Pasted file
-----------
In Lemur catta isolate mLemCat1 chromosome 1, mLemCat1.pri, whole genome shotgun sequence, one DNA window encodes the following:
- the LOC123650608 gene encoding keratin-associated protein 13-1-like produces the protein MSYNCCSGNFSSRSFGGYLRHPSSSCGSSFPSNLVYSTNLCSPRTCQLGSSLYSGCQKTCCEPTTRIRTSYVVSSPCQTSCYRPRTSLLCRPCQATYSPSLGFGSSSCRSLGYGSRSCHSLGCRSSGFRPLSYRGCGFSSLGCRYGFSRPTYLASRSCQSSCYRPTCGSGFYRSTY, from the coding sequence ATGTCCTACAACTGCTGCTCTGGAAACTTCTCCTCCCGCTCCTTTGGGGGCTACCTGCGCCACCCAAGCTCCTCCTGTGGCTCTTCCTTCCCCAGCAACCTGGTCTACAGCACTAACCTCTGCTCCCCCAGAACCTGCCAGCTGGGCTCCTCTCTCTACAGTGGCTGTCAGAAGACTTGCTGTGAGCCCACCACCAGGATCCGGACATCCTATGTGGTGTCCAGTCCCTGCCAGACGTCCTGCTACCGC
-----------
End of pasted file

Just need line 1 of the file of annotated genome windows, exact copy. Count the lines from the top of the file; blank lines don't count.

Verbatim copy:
In Lemur catta isolate mLemCat1 chromosome 1, mLemCat1.pri, whole genome shotgun sequence, one DNA window encodes the following: